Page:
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Vancouver 2010 360 Review

06/03/2010 Family Family Gamer Review
Guest author: Daniel Lipscombe
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Vancouver 2010 360

Vancouver 2010




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Vancouver 2010 360 is the closest I'll get to the Winter Olympics. While there are plenty of events the increasing difficulty and fiddly controls make this more of a runner up, rather than an Olympian.

My wife and I were very excited about Vancouver 2010, we often spend hours playing Track and Field on the 360 and we enjoyed playing Beijing 2008. As our excitement grows for watching the actual games on TV we thought we could prep by playing Vancouver 2010, unfortunately we were very disappointed.

There are several events missing, notably the figure skating and curling. Also, jumping straight into the events is daunting, despite the fact that tutorials are included and can be tried before you take on the real thing. Oftentimes this confusion simply breaks the connection between the player and game. This leads to fumbling around with the controls, leading to frustration which doesn't allow for that time to relax.

Being so used to the mindless button bashing of Track and Field doesn't help with Vancouver 2010, there are too many buttons to press and the lack of simplicity eventually drove my wife away from the game completely. It seems for a game that is designed with more than one player in mind that it alienates the more casual player by overcomplicating the controls and the events. It's hard to enjoy such a game on your own as it can be a very social experience.

The challenge mode sidesteps the difficulty problems and provides entertainment for players of any ability.

Another issue that began to push me away from Vancouver 2010 was the difficulty level, which can't be changed in the options. Each event is very hard and the computer competitors don't go easy on you. Even after several attempts I kept coming last. There's a feeling of dejection due to the difficulty, leaving me disheartened, I found myself not wanting to play anymore.

Luckily I found the Vancouver 2010 challenge mode - all was well with the world again. Here, you play events while trying to achieve certain goals. This is where the game becomes fun again. Once you're used to the controls, the challenge mode sidesteps the difficulty problems and provides entertainment for players of any ability.

It's frustrating that a game based on competitive sports, delivers its enjoyment without any other competitors on the course or leaderboards, but, enjoyable none the less. Each challenge takes place on a mountain of differing difficulty starting on easy and moving up to hard, unlocking each challenge provides that sense of pride needed from a video game and it helps when securing that elusive gold medal proves so difficult.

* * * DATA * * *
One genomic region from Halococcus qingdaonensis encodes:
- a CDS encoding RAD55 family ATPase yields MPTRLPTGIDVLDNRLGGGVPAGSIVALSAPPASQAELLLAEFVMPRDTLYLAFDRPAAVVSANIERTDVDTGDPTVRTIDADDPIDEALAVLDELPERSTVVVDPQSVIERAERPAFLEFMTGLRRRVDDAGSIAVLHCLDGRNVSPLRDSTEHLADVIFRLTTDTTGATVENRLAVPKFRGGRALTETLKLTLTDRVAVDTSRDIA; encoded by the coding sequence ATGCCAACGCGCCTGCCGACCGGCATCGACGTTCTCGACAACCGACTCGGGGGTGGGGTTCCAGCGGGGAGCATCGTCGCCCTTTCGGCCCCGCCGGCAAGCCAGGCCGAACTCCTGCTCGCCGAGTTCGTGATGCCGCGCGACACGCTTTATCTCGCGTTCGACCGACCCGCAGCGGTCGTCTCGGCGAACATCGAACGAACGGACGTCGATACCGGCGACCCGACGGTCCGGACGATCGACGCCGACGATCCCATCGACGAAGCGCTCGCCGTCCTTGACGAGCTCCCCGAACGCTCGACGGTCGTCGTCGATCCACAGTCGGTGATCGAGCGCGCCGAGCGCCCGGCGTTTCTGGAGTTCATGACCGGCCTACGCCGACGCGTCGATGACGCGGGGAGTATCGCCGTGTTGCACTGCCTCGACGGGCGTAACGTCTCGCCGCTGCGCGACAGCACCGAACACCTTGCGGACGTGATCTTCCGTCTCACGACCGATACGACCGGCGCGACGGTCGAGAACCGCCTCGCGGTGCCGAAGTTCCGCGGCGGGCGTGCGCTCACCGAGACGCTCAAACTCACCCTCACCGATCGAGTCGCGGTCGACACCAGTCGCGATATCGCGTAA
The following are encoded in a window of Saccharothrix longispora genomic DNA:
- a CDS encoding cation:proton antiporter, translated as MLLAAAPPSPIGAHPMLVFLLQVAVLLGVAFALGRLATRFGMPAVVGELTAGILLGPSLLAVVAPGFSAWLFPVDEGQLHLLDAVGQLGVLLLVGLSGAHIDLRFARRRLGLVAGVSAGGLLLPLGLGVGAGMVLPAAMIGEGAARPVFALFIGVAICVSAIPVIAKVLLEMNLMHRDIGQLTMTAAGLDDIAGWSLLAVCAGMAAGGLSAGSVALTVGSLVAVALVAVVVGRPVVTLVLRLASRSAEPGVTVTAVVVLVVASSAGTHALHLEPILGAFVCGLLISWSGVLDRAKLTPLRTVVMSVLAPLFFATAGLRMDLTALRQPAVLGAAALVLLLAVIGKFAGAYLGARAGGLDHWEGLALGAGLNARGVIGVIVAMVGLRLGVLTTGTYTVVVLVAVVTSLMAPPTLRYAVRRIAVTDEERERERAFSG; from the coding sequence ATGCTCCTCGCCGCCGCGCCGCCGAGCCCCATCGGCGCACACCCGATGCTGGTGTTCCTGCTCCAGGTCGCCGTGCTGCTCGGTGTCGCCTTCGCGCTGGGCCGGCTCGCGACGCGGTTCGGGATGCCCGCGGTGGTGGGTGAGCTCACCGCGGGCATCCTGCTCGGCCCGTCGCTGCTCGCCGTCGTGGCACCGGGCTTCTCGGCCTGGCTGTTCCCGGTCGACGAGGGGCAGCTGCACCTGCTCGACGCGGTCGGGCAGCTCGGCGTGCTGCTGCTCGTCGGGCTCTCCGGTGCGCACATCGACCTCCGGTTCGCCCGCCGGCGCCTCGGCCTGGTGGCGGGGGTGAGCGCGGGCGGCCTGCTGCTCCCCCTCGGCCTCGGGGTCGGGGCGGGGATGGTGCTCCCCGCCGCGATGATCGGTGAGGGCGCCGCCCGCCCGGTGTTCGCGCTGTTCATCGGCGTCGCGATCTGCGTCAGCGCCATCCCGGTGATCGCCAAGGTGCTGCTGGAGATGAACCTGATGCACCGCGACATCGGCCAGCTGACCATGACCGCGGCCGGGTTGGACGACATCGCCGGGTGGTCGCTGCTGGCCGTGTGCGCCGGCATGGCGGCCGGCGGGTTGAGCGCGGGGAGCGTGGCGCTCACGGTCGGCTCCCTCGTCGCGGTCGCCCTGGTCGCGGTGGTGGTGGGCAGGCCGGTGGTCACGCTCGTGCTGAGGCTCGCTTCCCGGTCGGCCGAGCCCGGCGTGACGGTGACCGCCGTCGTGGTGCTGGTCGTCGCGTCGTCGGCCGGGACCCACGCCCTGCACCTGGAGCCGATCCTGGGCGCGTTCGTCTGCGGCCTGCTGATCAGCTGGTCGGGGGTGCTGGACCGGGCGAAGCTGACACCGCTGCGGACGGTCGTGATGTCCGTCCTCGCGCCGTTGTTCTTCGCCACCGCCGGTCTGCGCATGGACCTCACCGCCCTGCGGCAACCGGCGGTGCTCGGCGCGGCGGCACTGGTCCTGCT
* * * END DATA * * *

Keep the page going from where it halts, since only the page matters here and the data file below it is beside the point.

Despite the ups and downs of the game, there is still a sense of being transported into the events, particularly due to the sense of speed. Skiing downhill or barreling through a bobsleigh course will see the screen edges blurring and bleeding away as you speed through twists and turns. This helps to solidify the experience of 'being at the games' and is amplified by the sounds of the crowds cheering you on and the sharp rasp of the ice under your skates or skis.

My wife enjoyed watching the game and cheering when the outcome of an event is good.

Although there wasn't an option for her to join in, my wife enjoyed watching the game and cheering when the outcome of an event is good. There is the option of taking the game online and playing with random people but currently the servers are very empty, leaving you to stack up your performance against the worldwide leaderboards, which brings back the competitive edge without the computer players.

While there are elements of Vancouver 2010 I enjoyed, I missed the social interaction of playing with other people. In days gone by when Track and Field was more popular, friends and family would gather around and frantically tap away at the buttons to jostle for position against each other - creating friendly banter. Even with excellent visuals, Vancouver 2010 on both PS3 and 360 misses that mark. It can't replace playing the thrill of playing with other people.

Guest review by Daniel Lipscombe

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Daniel Lipscombe wrote this Family Gamer article under the watchful eye of Andy Robertson.

"Videogame reviews for the whole family, not just the kids. I dig out videogame experiences to intrigue and interest grownups and children. This is post-hardcore gaming where accessibility, emotion and storytelling are as important as realism, explosions and bravado."

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